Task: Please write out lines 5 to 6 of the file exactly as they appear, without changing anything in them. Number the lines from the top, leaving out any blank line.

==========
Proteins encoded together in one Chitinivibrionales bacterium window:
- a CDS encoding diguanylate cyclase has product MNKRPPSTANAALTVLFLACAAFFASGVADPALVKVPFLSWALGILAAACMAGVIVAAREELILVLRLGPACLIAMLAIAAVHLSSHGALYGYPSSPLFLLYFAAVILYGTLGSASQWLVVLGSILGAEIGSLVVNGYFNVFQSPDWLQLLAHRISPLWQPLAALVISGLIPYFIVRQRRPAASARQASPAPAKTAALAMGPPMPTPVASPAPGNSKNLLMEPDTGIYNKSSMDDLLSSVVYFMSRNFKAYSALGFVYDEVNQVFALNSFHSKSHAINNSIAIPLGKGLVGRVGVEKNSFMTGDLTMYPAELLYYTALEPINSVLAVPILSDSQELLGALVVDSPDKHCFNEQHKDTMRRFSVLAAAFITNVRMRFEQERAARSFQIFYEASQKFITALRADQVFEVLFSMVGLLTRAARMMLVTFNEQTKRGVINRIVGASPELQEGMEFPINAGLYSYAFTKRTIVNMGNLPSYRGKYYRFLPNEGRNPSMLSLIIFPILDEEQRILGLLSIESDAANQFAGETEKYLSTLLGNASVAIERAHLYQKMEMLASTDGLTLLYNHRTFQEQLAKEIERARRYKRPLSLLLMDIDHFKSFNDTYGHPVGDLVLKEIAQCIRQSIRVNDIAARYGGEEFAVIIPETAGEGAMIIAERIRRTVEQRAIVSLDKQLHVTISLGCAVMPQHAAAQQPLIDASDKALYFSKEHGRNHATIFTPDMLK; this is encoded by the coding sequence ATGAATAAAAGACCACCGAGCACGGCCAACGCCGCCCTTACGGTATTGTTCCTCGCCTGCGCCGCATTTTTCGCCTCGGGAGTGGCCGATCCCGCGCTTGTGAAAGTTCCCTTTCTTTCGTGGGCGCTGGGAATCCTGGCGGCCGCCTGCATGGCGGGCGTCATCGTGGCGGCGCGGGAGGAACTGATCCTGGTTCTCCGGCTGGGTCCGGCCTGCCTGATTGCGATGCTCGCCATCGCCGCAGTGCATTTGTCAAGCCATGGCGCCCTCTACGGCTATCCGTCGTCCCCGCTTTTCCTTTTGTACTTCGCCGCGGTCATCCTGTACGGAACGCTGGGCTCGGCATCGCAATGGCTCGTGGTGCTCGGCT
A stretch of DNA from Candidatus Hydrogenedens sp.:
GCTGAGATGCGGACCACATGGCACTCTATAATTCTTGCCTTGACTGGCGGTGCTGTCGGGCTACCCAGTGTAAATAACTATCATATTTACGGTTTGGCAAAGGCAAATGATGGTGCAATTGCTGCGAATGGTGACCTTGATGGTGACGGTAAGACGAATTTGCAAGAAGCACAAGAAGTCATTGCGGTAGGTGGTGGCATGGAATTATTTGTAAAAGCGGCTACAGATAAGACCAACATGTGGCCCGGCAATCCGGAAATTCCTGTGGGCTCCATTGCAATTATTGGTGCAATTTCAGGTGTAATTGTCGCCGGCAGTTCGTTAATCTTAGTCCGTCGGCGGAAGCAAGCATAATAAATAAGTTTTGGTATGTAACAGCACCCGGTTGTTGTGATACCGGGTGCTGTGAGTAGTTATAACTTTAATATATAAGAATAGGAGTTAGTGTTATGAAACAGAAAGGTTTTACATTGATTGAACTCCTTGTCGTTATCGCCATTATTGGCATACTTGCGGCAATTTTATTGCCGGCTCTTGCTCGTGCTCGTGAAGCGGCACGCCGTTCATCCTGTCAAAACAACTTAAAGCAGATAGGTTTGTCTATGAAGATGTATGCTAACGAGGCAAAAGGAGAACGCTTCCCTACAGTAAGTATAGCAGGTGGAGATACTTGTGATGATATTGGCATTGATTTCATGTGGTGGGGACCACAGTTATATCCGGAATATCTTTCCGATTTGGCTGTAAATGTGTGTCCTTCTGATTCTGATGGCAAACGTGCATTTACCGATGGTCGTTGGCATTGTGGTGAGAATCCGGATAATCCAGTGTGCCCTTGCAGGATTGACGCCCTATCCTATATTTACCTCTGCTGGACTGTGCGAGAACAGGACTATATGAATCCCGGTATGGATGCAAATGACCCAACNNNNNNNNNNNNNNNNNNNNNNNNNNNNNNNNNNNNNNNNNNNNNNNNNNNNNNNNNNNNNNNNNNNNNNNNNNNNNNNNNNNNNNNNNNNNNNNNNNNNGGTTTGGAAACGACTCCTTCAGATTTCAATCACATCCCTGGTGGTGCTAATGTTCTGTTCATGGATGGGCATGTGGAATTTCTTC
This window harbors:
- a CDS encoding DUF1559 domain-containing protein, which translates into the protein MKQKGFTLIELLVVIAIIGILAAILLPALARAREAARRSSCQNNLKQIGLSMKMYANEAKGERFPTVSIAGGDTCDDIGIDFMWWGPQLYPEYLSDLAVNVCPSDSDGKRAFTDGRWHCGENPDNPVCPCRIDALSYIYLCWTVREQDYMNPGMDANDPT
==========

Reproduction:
This window harbors:
- a CDS encoding DUF1559 domain-containing protein, which translates into the protein MKQKGFTLIELLVVIAIIGILAAILLPALARAREAARRSSCQNNLKQIGLSMKMYANEAKGERFPTVSIAGGDTCDDIGIDFMWWGPQLYPEYLSDLAVNVCPSDSDGKRAFTDGRWHCGENPDNPVCPCRIDALSYIYLCWTVREQDYMNPGMDANDPT